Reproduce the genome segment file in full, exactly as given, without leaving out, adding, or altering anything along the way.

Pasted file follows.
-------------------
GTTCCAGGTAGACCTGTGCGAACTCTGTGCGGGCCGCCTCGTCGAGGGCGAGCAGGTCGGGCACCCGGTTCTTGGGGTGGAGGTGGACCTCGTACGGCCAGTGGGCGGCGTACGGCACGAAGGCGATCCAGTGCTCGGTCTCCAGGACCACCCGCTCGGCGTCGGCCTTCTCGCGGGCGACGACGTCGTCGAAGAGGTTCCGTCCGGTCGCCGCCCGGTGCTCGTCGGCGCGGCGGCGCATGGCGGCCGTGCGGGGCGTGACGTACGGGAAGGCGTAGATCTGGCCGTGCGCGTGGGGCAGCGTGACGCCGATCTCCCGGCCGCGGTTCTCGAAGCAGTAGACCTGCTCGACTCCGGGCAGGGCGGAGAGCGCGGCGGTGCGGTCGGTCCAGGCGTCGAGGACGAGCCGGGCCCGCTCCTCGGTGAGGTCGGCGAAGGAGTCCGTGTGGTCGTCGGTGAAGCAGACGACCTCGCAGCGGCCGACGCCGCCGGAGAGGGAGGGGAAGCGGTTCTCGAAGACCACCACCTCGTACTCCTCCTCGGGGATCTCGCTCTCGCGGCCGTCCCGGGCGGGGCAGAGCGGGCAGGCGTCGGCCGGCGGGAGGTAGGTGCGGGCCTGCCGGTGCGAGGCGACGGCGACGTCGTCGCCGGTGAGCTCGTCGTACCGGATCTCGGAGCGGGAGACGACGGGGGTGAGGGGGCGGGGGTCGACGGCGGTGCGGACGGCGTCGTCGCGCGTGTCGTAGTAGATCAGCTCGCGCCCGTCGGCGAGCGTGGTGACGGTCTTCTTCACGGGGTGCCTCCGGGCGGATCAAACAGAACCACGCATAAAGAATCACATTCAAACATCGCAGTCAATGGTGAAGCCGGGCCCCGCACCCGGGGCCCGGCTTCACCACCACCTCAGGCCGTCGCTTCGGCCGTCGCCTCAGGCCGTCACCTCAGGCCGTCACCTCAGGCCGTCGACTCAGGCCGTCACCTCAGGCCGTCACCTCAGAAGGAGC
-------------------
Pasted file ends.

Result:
GTTCCAGGTAGACCTGTGCGAACTCTGTGCGGGCCGCCTCGTCGAGGGCGAGCAGGTCGGGCACCCGGTTCTTGGGGTGGAGGTGGACCTCGTACGGCCAGTGGGCGGCGTACGGCACGAAGGCGATCCAGTGCTCGGTCTCCAGGACCACCCGCTCGGCGTCGGCCTTCTCGCGGGCGACGACGTCGTCGAAGAGGTTCCGTCCGGTCGCCGCCCGGTGCTCGTCGGCGCGGCGGCGCATGGCGGCCGTGCGGGGCGTGACGTACGGGAAGGCGTAGATCTGGCCGTGCGCGTGGGGCAGCGTGACGCCGATCTCCCGGCCGCGGTTCTCGAAGCAGTAGACCTGCTCGACTCCGGGCAGGGCGGAGAGCGCGGCGGTGCGGTCGGTCCAGGCGTCGAGGACGAGCCGGGCCCGCTCCTCGGTGAGGTCGGCGAAGGAGTCCGTGTGGTCGTCGGTGAAGCAGACGACCTCGCAGCGGCCGACGCCGCCGGAGAGGGAGGGGAAGCGGTTCTCGAAGACCACCACCTCGTACTCCTCCTCGGGGATCTCGCTCTCGCGGCCGTCCCGGGCGGGGCAGAGCGGGCAGGCGTCGGCCGGCGGGAGGTAGGTGCGGGCCTGCCGGTGCGAGGCGACGGCGACGTCGTCGCCGGTGAGCTCGTCGTACCGGATCTCGGAGCGGGAGACGACGGGGGTGAGGGGGCGGGGGTCGACGGCGGTGCGGACGGCGTCGTCGCGCGTGTCGTAGTAGATCAGCTCGCGCCCGTCGGCGAGCGTGGTGACGGTCTTCTTCACGGGGTGCCTCCGGGCGGATCAAACAGAACCACGCATAAAGAATCACATTCAAACATCGCAGTCAATGGTGAAGCCGGGCCCCGCACCCGGGGCCCGGCTTCACCACCACCTCAGGCCGTCGCTTCGGCCGTCGCCTCAGGCCGTCACCTCAGGCCGTCACCTCAGGCCGTCGACTCAGGCCGTCACCTCAGGCCGTCACCTCAGAAGGAGC